Image via Chicago Women’s Liberty Union
Of all of the ways that “the man” or “big business” manipulates women, the financial industry is perhaps the most tricky (maybe tied with the diet industry
). Women have been conditioned to believe that money is far too complex for “little ol’ me.” Women are told that they need, at the very least, guidance- which is then a quick slide into having someone do it for them (for a fee). Women are told they need financial planners, investment bankers and advisors because investing is over their heads. Women are not only paid less than their male counterparts, they are told that they can’t handle the money that they do make. I’m here to tell you Sister that you can so totally handle it!
It might sound like crazy talk, but it’s important that you start paying attention to your money, and I mean positive
attention. Love your money. Love the fuq out of it. You should take the time to put your money to work for you because it will actually werk. Money is power, and you need it not only for fancy clothes or tropical vacations but because it buys you freedom. Should you decide one day that you can no longer stand to listen to your boss stirring his morning yogurt & sending you 47 emails per minute about TPS reports
, or that you want to go live in an ashram
for a year- you will have the ability to get up and walk out the door
. If saving seems difficult- then it’s time to get started on a budget (here
is a great post on that, and here
are some of the things I do to cut corners). Make a savings goal.
Even if you don’t have a lot of money, you should invest what you can. It’s a common mis-conception (especially with women) that you have to have a lot of money in order to invest. Only 54% of Americans invest
, and I believe it’s because most believe they can’t afford it. It’s okay to start small, investing should be a part of your life for the long term. Over time compound interest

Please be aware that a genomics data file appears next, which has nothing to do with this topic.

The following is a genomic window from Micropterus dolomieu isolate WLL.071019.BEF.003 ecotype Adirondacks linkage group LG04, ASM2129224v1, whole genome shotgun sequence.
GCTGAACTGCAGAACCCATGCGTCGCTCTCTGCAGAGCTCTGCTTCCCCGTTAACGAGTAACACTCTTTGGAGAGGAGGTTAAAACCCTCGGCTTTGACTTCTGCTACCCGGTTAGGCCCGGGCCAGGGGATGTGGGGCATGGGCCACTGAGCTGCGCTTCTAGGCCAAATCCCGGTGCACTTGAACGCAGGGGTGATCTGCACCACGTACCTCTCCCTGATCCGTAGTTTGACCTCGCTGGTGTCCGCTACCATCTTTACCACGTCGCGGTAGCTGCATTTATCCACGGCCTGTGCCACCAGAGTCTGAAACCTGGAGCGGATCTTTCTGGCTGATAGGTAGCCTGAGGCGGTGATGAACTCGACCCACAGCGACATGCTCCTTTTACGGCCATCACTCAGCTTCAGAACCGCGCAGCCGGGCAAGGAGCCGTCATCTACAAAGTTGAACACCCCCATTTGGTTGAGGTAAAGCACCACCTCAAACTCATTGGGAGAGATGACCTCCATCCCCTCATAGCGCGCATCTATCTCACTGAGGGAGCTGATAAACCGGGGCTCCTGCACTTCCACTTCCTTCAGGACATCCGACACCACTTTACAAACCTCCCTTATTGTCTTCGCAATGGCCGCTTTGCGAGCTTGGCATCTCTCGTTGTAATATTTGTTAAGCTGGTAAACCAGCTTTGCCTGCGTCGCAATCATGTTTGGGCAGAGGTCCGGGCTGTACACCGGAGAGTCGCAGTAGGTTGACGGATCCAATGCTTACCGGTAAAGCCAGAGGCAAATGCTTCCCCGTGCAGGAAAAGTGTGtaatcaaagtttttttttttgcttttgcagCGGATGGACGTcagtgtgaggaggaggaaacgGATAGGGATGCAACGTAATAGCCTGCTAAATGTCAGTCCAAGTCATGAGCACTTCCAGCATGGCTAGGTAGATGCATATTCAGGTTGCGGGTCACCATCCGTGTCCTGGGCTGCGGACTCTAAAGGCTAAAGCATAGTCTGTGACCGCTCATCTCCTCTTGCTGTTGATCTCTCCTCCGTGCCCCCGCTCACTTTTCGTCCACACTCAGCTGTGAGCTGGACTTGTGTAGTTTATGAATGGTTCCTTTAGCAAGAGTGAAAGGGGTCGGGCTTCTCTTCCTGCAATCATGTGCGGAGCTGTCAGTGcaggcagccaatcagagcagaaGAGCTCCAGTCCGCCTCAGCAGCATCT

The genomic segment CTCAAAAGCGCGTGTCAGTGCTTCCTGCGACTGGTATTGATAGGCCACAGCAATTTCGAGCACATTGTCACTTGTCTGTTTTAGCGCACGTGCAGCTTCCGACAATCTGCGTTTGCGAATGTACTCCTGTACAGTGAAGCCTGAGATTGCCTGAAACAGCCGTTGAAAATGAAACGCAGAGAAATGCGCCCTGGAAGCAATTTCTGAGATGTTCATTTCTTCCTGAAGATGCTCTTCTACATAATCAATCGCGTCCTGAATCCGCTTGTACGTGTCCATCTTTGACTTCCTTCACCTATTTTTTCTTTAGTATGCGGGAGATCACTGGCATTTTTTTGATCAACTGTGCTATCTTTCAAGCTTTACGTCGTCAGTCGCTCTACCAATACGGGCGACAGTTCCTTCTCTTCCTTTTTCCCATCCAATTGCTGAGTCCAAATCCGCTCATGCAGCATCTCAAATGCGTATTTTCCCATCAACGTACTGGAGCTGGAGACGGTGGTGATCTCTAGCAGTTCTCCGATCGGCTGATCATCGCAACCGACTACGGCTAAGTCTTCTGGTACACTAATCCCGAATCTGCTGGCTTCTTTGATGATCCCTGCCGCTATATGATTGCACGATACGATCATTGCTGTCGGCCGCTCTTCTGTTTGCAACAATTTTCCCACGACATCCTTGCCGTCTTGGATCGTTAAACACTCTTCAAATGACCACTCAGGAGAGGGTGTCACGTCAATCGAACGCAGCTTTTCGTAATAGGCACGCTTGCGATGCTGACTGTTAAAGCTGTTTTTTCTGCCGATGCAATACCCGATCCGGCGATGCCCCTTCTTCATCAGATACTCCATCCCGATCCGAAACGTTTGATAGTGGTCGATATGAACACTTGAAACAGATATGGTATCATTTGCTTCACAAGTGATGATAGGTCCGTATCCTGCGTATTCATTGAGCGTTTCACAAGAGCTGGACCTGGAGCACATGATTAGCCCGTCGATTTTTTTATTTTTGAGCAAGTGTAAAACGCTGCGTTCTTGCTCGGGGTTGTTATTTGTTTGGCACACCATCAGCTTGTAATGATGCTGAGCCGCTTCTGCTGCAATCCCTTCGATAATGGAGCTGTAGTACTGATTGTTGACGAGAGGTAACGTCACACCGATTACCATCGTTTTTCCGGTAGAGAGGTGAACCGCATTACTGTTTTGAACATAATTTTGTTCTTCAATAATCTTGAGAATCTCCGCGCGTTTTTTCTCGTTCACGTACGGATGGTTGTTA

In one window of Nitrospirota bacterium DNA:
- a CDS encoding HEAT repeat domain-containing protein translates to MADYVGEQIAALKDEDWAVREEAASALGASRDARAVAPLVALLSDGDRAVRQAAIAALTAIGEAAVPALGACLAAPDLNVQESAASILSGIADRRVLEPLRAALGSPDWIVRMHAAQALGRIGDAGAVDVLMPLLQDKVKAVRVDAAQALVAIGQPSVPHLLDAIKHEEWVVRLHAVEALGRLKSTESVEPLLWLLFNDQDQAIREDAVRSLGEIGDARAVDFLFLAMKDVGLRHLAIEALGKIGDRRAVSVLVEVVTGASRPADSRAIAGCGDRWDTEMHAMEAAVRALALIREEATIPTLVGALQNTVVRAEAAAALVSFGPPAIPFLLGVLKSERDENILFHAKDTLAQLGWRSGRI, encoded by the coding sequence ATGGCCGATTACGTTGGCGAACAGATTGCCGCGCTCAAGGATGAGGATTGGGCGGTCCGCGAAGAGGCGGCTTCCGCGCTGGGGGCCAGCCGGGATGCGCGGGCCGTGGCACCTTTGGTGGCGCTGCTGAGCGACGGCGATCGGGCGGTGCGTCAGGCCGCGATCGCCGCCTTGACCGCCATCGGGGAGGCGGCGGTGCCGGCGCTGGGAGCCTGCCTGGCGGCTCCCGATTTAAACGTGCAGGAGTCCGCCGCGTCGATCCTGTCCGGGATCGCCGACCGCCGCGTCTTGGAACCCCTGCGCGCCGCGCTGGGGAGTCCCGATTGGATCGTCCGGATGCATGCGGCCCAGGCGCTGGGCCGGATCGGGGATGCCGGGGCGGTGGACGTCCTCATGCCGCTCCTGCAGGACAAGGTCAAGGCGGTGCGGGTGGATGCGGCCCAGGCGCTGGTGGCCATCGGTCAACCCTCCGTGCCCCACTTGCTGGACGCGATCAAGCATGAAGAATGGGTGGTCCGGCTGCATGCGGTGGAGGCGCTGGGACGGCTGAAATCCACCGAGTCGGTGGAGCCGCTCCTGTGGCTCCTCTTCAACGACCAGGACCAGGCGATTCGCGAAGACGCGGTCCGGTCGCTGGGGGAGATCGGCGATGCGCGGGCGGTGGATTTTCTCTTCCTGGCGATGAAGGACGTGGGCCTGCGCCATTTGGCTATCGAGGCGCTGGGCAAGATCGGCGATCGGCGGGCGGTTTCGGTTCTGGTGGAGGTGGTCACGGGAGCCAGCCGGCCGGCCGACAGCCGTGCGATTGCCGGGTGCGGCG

will be the fruit of thy investment womb. Compound interest is essentially interest on interest: the money that you invest earns interest, and when you re-invest that
interest (instead of cashing it out), that interest earns interest, creating a big beautiful snowball that will roll you into happily ever after land. You may be wondering how in the actual world to invest, so let me break it down
But first! a lecture.
I’m sure you’ve been told the dangers of debt, and if you are still living with debt here is
a good roundup of how to get rid of it. Paying interest to banks is a koo koo loco waste of money. Putting a pair of Balenciaga shoes
on a credit card and then paying the minimum payment is like buying 2 pairs of shoes and throwing one off of a cliff. You will wind up paying equal (or more) in interest as you paid for the shoes. Don’t do it. If you have money in savings- use it to pay off your debt post-haste! If you don’t, get that budget rolling & get to work on on that debt. I maintain my credit score by using a credit card for my monthly spending, and I pay the balance off every month. That’s all that it takes to keep my scores up.
Let’s Talk Ca$h
. What you keep in cash should be an emergency fund (here is a basic calculator
for that). This is money that you will need to access right away (or in the next year) to cover your living expenses & bills in case shit goes haywire in your life. I keep mine in a Money Market Marcus savings
(which pays 1.5% interest- last I checked this was the highest out there).